The Haitian art documentary ‘Out of Chaos’ screens Sunday at SF Black Film Fest

Out-of-Chaos-Haitian-street-scene-taptap, The Haitian art documentary ‘Out of Chaos’ screens Sunday at SF Black Film Fest, Culture Currents

by The People’s Minister of Information JR

“Out of Chaos” is a documentary about the dynamic and resilient visual arts scene in Haiti. Having had the experience of hanging with artists and organizers from different parts of the Caribbean Island nation on my two visits, I think that this is an important film because it puts a lens on the beauty of the Haitian people instead of just depicting the desperate, impoverished state in which the U.S., France, Canada and the other imperialist European powers have reduced Haitian life to.

I interviewed filmmaker Paschal Giacomini about his film “Out of Chaos,” which is selected to screen at the SF Black Film Fest Sunday, 2:15 p.m., in the Buriel Clay Theater in the African American Art and Culture Complex, 762 Fulton St.

M.O.I. JR: What made you want to do a film documenting the visual artists of Port au Prince? What is the image of Haiti that you are combating and up against?

Pascal Giacomini: I am a metal sculptor, and I spent a month in this poorest of slums, participating in an art event called the 2nd Ghetto Biennale, where I created three large-scale sculptures with whatever materials I found on the ground, like the local artists do. My pieces were part of a group show at the end of my stay.

As I was preparing my sculptures for the opening of the biennale, I documented life in the ghetto for myself, and then expanded on it by interviewing multiple Haitian artists – those notable and prosperous, those successful but still poor – in my mission to fathom what sustains them despite the daily hardships of life in Port au Prince.

People think of Haiti only in terms of poverty, political instability and the earthquake. But there is a tremendous artistic energy and a history of the rich arts culture there too, and I wanted to get that out.

M.O.I. JR: What effect did the work of these artists have on you? What made you want to profile these artists specifically?

Pascal Giacomini: After a month of working there, my creative process evolved in a new direction. They were my hosts and friends, and I admire that they can do their work in such a harsh environment. They inspired me.

M.O.I. JR: What was the process like for creating this film from inception to post production? Was the post production done in the United States?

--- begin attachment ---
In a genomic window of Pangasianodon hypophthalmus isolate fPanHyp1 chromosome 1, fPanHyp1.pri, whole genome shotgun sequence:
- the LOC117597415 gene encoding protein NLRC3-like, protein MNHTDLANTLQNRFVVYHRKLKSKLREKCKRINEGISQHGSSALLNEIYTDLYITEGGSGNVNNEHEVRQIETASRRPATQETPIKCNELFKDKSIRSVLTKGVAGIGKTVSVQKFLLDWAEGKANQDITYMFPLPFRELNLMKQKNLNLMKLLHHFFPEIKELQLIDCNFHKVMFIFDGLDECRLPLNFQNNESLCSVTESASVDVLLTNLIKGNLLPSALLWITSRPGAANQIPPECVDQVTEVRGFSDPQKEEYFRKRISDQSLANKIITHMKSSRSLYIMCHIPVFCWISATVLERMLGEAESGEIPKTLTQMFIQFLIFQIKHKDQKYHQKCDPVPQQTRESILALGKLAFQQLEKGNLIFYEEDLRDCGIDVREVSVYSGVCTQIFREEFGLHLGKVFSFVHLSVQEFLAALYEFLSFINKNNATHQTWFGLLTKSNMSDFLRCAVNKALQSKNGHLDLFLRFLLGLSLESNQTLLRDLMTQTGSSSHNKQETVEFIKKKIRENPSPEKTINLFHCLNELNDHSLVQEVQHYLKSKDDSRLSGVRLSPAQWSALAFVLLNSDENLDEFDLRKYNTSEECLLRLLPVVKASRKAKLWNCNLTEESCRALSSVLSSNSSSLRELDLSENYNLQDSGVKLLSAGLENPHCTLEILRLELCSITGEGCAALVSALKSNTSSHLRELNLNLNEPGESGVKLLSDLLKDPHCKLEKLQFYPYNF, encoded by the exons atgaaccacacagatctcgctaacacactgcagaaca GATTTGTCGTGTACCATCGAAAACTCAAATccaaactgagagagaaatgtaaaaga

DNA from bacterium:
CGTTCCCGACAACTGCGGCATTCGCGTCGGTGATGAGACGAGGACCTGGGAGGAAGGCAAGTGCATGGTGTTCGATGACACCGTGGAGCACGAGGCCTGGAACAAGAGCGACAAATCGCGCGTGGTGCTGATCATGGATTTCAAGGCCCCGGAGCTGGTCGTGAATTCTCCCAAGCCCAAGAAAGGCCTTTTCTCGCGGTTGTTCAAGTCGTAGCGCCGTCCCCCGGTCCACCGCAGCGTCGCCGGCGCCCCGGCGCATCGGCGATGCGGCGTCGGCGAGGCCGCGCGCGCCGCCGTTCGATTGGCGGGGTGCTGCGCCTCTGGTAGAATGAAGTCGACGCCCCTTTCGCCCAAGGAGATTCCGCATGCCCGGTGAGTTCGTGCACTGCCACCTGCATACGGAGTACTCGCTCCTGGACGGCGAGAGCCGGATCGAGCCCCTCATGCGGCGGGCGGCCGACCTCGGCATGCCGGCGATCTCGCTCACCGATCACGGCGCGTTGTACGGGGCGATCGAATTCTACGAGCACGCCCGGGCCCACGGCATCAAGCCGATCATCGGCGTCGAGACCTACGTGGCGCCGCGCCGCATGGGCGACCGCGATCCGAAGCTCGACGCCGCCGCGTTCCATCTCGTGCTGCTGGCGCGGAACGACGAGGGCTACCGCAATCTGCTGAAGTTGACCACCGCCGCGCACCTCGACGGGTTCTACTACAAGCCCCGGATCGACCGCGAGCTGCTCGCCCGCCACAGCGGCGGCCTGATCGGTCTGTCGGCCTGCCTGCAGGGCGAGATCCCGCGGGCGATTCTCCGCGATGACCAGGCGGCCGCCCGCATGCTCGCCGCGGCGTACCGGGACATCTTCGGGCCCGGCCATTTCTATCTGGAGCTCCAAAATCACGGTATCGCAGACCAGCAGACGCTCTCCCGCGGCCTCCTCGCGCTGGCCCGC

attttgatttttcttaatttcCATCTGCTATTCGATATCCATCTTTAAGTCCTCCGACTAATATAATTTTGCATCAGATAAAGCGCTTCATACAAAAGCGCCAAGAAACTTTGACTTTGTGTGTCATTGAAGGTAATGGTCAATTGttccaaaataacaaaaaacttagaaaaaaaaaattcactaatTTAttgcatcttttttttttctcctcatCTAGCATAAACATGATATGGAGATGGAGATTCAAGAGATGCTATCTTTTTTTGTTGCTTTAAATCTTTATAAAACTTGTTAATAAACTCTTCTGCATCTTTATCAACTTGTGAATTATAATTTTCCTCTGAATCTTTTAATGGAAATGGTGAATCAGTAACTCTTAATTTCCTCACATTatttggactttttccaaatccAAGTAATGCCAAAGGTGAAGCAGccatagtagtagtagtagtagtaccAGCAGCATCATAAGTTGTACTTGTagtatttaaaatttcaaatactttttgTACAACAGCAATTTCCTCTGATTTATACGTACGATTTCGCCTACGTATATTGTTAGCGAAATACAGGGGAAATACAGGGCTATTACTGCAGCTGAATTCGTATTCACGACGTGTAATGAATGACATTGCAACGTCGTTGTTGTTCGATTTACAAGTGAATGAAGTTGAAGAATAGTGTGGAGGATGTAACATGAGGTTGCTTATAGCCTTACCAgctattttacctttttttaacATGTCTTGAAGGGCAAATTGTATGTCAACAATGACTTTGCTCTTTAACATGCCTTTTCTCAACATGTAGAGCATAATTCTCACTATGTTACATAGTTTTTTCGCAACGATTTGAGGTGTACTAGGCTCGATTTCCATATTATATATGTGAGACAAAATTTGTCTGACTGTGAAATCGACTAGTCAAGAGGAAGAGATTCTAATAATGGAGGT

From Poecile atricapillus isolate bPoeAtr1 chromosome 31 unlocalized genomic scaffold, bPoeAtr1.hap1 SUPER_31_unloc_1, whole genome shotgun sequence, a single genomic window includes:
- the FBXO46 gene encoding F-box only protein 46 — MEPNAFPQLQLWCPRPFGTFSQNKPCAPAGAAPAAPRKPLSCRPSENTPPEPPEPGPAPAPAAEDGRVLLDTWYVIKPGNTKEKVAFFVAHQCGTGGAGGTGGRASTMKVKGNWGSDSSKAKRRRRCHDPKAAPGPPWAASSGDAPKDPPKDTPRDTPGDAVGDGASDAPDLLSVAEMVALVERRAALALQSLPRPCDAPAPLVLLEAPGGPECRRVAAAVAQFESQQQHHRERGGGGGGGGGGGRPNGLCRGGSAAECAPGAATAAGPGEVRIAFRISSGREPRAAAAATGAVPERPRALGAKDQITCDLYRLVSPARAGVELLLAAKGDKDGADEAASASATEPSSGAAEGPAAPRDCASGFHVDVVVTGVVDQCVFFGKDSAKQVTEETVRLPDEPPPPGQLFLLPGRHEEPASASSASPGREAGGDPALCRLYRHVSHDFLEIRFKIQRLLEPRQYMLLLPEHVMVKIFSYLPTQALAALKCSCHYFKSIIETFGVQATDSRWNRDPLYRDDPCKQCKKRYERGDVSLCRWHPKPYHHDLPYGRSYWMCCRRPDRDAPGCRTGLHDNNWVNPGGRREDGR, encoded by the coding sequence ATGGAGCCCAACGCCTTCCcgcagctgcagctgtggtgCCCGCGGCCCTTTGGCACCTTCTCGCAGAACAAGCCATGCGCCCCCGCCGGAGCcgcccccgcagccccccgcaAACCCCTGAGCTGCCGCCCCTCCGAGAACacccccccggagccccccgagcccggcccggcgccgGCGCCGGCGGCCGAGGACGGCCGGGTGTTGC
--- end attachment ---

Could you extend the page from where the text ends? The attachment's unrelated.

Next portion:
Pascal Giacomini: Did most of it by myself, from shooting to sound recording, editing – I had to learn FCP7 – and then learn how to cut, tell a story, research the art, do subtitles etc. A slog of seven years, but here I am now, with up to five festivals screening my film.

M.O.I. JR: Is there a difference in trying to be true to a story when the nation being depicted speaks another language and has a vastly different culture?

Pascal Giacomini: I am a Frenchman living in LA for 30 years and I am married into a Haitian family, so I have been to Haiti a dozen times over the years to visit family and work. I speak French and understand enough Creole to get by. Most artists speak French or some French, fluent English or some English and Creole of course. We got by.

M.O.I. JR: Now that this film is done, what are your future plans?

Pascal Giacomini: I just created the Queen’s Metal band, an installation of seven large musical sculptures holding electric guitars, straight up basses and drums that I wholly fabricated and that have been performed by the Louisiana Love Act, a New Orleans funk-influenced band. I am looking to have the installation be performed on the road, and making a movie out of the performance.

M.O.I. JR: Can you speak about the poverty and resilience of the Haitian artists and people in general?

Pascal Giacomini: Well, they just have no choice but to be resilient since they have to make sure their families have food on the table, so they just keep on going. The artists’ drive is very powerful in Haiti, a country where it seems that there’s a new artist born every day.

M.O.I. JR: What do you hope people get from this film?

Pascal Giacomini: That they will change their perspective on the Haitian people, and develop an appreciation for the profusion of art that comes out of this unlikely place.

M.O.I. JR How can people stay up with your work?

Pascal Giacomini:

The People’s Minister of Information JR Valrey, journalist, author and filmmaker, can be reached at or on Facebook. And tune in to BlockReportTV on YouTube. The 2019 San Francisco Black Film Festival runs June 13-16; learn more at